Tuesday Tips for Caregivers ~ Alzheimer’s: Changes in Intimacy

Alzheimer’s: Changes in Intimacy

Alzheimer’s is a degenerative neurological disease that impacts memory, speech, behavior, and many other aspects of physical health. Additionally, because of Alzheimer’s negative impacts on the brain, people living with it may experience very noticeable changes in interpersonal interaction as a result of behavior and memory changes.

For example, if you are a caregiver and/or a spouse of someone living with Alzheimer’s, you’ll notice that your loved one may be more aggressive, dependent, detached, anxious, or any combination of these traits. It is hard to tell exactly how the disease will impact any one individual. Nevertheless, one thing is certain, people who live with Alzheimer’s will inevitably experience changes in their relationship with their spouses if they happen to be married.

One way these changes can manifest in the early stages of Alzheimer’s is through changes in intimacy and sexuality. This situation can be very difficult for spouses and their loved ones, but for different reasons. For example, if you are a spouse, you may not know how to handle these changes in your loved one because they may behave aggressively at you and become detached.

On the opposite end of the spectrum, your loved one may experience what medical professionals call “hypersexuality,” which means an increased drive in sexuality. They may tend to masturbate more often, try to seduce others, or want to engage in sexual activity with you.[1] This can be very difficult to handle. Some spouses are unsure how to manage their loved one’s behavior, while also dealing with the ethical questions of whether it is okay to continue to engage with sexual activity with their loved one if they have Alzheimer’s.

Here are some thoughts to consider for different scenarios.

Decreased Sexual Interests

Sometimes, your loved one will experience decreased interests in intimacy. Sometimes, both partners in a relationship can manage this situation very well by finding other ways to show love, like through touching, hugging, and spending time with another. Other times, you may wish you could be more intimate with your loved one even though they are not showing you the same interest in return. It is important to remember that you should respect how your loved one feels and understand that changes in their sex drive may result from the disease and not because of a decreased interest in you as a person.

Increased Sexual Interests (Hypersexuality)

There are cases where people living with Alzheimer’s experience an increase in their sex drive. Sometimes, this can be difficult for their spouse to keep up with their demands. Other times, spouses feel conflicted because they are unsure whether it is appropriate to engage in sexual activity with their loved one if they are living with Alzheimer’s.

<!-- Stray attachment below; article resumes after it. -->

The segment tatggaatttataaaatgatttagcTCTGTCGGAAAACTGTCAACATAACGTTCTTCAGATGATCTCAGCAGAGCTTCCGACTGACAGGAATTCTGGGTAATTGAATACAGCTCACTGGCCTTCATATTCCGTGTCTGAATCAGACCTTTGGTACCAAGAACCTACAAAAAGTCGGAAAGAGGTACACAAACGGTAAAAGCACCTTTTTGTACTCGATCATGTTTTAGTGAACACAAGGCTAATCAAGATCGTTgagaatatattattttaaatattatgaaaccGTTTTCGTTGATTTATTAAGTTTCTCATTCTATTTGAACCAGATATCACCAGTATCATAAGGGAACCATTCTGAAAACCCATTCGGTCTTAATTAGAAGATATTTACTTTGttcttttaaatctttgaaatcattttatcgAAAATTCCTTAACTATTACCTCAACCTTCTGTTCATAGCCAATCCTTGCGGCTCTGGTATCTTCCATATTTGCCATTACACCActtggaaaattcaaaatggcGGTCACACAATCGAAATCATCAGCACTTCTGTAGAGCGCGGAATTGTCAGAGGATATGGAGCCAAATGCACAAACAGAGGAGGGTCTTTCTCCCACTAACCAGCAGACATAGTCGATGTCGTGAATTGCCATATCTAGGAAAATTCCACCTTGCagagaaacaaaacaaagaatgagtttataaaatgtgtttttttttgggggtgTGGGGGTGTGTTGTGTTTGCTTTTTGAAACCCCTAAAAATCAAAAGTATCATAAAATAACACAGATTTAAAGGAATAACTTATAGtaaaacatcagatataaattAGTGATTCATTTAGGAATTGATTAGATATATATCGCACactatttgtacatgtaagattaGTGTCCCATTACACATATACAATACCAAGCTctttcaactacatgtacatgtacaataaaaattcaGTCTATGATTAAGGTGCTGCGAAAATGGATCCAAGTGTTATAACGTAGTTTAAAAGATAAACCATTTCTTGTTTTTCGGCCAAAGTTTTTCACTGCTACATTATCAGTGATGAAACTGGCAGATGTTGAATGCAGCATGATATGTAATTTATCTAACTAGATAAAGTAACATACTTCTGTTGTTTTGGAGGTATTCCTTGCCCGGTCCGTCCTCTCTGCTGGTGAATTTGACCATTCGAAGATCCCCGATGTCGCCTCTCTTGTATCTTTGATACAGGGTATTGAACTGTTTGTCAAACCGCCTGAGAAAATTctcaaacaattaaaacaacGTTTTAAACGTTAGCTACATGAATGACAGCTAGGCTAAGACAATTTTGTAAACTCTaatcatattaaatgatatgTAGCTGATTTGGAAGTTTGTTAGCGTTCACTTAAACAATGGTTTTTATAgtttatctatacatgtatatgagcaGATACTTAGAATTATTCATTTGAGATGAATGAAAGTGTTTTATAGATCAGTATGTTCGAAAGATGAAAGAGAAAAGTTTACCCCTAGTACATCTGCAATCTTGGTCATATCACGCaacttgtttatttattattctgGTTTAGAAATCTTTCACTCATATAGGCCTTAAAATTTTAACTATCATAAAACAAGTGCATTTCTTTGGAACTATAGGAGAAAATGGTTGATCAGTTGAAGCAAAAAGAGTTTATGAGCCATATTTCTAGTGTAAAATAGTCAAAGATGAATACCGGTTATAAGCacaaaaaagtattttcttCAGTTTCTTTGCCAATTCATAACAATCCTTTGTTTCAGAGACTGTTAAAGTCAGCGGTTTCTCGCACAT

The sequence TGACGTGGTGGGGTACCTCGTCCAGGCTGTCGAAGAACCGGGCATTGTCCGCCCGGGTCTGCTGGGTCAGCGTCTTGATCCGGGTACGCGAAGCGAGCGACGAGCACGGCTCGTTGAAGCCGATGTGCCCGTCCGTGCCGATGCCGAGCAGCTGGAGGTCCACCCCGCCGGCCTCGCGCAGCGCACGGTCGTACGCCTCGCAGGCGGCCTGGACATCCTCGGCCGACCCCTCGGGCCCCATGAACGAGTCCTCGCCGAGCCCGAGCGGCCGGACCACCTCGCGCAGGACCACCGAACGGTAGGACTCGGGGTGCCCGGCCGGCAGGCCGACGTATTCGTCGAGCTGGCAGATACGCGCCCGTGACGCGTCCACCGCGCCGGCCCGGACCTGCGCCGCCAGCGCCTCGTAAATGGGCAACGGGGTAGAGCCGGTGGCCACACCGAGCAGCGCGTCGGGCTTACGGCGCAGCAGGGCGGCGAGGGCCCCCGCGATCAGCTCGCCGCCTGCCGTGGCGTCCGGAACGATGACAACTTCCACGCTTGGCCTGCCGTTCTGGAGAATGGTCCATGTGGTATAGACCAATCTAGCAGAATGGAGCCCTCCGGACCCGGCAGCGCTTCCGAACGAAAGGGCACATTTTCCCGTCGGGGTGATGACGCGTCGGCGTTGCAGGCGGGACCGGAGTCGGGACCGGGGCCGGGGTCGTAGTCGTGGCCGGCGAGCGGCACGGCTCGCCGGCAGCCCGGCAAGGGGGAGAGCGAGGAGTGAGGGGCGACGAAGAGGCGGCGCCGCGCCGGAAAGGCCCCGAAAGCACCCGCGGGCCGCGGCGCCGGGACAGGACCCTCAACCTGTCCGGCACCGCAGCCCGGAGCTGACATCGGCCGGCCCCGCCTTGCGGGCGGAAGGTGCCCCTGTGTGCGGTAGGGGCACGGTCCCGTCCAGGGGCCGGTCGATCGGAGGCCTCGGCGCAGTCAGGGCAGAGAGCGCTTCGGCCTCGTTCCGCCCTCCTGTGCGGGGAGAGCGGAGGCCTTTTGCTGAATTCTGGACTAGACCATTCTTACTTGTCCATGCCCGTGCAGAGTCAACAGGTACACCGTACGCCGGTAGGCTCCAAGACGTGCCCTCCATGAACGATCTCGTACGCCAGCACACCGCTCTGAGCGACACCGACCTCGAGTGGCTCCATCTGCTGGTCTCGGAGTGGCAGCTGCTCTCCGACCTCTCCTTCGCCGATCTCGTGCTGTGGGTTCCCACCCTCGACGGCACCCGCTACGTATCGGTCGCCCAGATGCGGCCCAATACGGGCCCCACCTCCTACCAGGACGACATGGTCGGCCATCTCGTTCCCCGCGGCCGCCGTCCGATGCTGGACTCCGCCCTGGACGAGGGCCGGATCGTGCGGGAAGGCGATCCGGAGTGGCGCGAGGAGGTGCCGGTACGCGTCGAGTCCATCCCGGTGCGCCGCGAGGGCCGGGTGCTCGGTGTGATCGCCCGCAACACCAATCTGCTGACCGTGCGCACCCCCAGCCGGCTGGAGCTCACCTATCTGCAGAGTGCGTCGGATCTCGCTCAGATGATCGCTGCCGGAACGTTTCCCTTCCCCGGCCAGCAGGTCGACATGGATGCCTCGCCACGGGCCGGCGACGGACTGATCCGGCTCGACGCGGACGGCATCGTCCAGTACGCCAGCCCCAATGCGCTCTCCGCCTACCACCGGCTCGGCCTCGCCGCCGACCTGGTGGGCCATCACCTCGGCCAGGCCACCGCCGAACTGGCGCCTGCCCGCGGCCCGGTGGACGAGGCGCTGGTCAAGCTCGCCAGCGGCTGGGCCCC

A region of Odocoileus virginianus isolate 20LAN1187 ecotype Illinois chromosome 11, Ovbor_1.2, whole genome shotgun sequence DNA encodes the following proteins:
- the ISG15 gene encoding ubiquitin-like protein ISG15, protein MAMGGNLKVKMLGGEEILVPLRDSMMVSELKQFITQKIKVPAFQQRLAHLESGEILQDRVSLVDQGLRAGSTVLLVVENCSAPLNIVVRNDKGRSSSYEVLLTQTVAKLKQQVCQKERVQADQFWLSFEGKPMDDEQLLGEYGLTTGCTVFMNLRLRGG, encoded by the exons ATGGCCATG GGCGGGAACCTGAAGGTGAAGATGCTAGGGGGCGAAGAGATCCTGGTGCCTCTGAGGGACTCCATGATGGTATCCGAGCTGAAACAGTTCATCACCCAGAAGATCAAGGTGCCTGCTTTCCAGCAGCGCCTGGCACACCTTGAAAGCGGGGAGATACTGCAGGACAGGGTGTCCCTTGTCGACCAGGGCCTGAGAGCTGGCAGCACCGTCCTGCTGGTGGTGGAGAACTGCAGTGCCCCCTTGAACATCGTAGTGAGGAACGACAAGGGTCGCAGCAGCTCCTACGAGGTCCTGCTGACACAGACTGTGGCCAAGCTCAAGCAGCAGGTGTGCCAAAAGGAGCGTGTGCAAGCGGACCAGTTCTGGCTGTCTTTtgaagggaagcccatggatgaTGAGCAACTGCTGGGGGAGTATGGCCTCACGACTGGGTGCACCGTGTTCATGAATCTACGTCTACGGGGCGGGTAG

This is a tricky situation and must be thought about very carefully, often with the help of your loved one’s doctor. If you are not sure if it is appropriate to engage in sexual activity with your loved one, then you can show them other forms of attention and affection. The important thing to establish with your loved one is consent; and if the lines are ever blurred, then it is safer to avoid sexual activity and show them affection in other ways, like through reassurance or spending time with them.[2]

An important thing to consider is the potential for conflict if you turn down your partner’s sexual advances.[3] Some people living with Alzheimer’s may react negatively if their spouses decline their sexual demands. The best away to avoid aggression or agitation in your loved one is to decline in a very polite and sensitive way. Additionally, you should acknowledge their needs in a respectful manner and be mindful of their feelings.[4]

This is a very sensitive situation, and modes of responding will vary from couple to couple. The best advice you can get is with your loved one’s doctor. If you are at a loss on how to respond to these situations it is very important to consult with a professional source.

If you have any questions, feel free to call ElderCare at Home at 888-285-0093 or visit our website.

[1] Source: https://www.nia.nih.gov/health/changes-intimacy-and-sexuality-alzheimers-disease
[2] Source: https://www.nia.nih.gov/health/changes-intimacy-and-sexuality-alzheimers-disease
[3] Source: https://www.alzheimers.org.uk/get-support/daily-living/sex-intimacy-adapting-changes-person-dementia#content-start
[4] Source: Ibid.

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